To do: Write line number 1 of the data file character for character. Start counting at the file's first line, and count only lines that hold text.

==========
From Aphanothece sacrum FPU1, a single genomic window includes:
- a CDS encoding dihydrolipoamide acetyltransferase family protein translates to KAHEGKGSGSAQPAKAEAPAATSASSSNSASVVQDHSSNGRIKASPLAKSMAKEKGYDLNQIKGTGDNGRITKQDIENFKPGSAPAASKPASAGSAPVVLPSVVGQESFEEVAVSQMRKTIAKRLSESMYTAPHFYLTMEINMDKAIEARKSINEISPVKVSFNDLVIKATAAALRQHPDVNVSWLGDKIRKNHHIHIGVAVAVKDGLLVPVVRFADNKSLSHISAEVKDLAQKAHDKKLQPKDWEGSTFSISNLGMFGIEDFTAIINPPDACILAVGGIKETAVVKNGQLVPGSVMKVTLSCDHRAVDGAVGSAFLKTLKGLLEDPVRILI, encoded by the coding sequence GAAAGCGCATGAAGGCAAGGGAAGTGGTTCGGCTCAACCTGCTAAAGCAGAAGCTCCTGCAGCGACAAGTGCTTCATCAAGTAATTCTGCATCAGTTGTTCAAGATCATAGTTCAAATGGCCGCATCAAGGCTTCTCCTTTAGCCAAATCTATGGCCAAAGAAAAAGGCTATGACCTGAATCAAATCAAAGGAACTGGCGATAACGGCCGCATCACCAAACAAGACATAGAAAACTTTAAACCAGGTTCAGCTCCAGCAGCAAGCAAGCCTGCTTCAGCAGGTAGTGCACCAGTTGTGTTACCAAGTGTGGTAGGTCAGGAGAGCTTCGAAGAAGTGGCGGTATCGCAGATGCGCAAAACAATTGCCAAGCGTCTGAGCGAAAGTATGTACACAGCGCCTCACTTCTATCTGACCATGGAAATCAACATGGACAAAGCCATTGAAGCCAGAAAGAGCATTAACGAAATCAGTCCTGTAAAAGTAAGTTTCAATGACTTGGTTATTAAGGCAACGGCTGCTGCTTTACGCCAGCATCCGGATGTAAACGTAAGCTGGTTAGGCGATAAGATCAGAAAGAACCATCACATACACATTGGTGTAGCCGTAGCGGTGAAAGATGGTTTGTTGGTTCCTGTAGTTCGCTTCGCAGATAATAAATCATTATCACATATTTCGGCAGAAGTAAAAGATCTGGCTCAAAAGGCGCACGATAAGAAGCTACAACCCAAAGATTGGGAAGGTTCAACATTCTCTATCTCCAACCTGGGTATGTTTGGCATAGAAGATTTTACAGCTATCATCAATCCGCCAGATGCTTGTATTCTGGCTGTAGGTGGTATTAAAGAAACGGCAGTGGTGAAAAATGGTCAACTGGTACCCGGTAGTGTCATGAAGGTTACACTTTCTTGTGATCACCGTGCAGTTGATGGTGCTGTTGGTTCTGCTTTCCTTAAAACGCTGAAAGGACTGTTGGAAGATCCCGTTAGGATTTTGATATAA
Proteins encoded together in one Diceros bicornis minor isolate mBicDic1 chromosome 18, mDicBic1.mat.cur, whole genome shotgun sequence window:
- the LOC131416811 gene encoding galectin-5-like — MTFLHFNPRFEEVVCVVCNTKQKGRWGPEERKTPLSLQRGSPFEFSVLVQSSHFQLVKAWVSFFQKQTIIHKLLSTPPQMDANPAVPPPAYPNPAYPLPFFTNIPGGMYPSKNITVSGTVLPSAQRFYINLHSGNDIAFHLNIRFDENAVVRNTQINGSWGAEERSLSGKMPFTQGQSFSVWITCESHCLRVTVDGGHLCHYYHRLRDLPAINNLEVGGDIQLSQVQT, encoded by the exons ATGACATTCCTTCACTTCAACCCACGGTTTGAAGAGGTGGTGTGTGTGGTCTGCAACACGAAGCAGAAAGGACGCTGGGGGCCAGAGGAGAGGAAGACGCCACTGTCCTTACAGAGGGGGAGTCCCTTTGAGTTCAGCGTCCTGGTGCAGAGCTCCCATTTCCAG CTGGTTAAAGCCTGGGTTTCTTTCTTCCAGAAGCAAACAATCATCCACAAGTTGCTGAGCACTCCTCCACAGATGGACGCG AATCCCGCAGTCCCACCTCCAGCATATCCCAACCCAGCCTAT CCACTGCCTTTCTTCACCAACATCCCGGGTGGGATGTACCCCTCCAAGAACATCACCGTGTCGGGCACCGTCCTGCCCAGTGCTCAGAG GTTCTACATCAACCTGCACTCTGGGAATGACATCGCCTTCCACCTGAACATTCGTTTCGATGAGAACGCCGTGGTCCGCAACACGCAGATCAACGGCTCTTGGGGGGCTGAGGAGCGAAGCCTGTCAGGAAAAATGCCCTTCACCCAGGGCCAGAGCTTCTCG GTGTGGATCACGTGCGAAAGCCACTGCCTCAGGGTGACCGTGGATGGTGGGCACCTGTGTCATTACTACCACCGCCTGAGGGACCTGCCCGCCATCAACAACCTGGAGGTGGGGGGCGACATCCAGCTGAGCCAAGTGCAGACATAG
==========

From Aphanothece sacrum FPU1, a single genomic window includes: